2014 Unit of Study
The session(s) below are for 2014. For Summer School 2014 unit of study availability please visit the Summer School website (main Summer session January/February 2014).
The University of Sydney session calendar shows exact dates for sessions.
|Global Value Chain Networks|
|Offered||Semester 1 and Semester 2|
|Prerequisites||ITLS5200 or TPTM6495|
|Corequisites||ITLS6002 and ITLS6003 and ITLS6004|
|Additional Information||This is the capstone unit for the Master of Logistics Management and should be completed in the last period of study.|
|Lectures||8 x 3.5 hours lectures, 4 x 3.5 hour tutorials. Refer to timetable for full details.|
|Assessment||In-class assessment (x2) (30%), final assessment (30%), group presentation (x2) (20%), individual report (x2) (20%)|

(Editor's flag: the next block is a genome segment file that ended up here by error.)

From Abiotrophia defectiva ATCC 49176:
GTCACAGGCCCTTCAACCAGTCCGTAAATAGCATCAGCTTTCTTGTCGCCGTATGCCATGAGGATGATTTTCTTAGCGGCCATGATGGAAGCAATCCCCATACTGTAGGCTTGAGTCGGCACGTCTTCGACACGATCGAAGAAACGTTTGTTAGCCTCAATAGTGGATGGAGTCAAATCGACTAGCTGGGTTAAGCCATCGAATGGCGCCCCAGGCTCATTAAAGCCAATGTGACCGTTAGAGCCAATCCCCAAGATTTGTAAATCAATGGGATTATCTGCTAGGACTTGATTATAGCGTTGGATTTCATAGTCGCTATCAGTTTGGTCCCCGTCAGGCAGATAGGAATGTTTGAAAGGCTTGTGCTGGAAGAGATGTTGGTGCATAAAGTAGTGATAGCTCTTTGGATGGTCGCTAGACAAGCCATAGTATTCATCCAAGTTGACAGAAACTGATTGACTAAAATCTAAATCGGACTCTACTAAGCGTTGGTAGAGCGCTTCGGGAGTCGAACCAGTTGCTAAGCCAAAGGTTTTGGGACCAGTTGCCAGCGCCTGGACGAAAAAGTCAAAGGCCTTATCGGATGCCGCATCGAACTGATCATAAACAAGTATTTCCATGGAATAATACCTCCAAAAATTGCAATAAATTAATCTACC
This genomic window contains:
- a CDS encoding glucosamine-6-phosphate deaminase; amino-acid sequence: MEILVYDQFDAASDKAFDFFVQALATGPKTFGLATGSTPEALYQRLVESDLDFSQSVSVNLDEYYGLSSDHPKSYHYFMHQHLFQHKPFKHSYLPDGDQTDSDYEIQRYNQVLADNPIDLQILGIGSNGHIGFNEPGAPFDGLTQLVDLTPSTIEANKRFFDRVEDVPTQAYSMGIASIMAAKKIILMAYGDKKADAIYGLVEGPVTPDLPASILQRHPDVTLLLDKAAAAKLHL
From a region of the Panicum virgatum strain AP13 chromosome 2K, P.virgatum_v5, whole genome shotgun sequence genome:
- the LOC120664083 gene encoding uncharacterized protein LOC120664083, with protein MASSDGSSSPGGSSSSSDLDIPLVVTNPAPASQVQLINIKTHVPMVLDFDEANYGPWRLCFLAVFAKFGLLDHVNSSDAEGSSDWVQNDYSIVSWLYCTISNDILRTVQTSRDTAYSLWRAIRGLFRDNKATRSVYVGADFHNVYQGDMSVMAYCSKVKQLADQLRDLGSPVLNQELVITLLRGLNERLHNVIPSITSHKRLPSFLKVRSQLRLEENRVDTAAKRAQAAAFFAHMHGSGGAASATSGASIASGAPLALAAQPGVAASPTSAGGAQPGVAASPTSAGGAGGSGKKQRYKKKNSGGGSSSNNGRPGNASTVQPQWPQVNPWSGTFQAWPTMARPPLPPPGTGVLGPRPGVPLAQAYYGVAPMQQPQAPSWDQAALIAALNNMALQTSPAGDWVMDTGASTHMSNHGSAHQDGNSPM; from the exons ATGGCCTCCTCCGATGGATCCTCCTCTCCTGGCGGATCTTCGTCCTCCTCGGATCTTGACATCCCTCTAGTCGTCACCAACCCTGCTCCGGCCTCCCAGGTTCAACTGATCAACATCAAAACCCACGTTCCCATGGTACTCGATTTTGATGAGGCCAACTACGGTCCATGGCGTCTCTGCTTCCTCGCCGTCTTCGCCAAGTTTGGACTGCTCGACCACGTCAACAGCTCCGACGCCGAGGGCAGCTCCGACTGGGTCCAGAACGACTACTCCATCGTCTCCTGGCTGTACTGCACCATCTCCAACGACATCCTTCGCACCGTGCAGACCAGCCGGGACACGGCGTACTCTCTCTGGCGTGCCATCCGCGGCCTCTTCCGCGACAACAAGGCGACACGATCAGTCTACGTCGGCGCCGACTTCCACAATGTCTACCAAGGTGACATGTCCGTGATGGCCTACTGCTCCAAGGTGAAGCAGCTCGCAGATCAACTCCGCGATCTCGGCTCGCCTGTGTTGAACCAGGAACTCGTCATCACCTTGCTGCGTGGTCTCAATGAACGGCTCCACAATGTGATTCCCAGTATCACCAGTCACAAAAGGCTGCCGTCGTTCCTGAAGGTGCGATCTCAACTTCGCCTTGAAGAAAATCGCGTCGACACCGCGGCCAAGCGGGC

|Description||Global businesses have established value chain networks to work within the emerging business environment. This unit explores the concepts of this rapidly growing business model using examples and case studies. The model integrates design and development, production, sales and marketing, and distribution activities in a holistic business model. Products and services now have multiple applications and business organisations are redefining their core capabilities and processes. Many products become services as they move through their life cycles as manufacturers address new stakeholder expectations. In the traditional business model companies competed with each other; in the developing business model \"global value chain networks\" are competing with each other. At the industry level value chains can be seen as business network structures, or confederations, that are developing from traditional corporations. A number of academics and practitioners have developed the business ecosystem as the basis of a business model capable of understanding how organisations are working in this new business environment unit assessments use current business problems and responses in actual organisations. In this climate of change Australian businesses often have to cope with being small but essential components in business ecosystems/global value chain networks; often they are not identified and the end-user customer has no knowledge of them, however they are integral to the success of the total network.|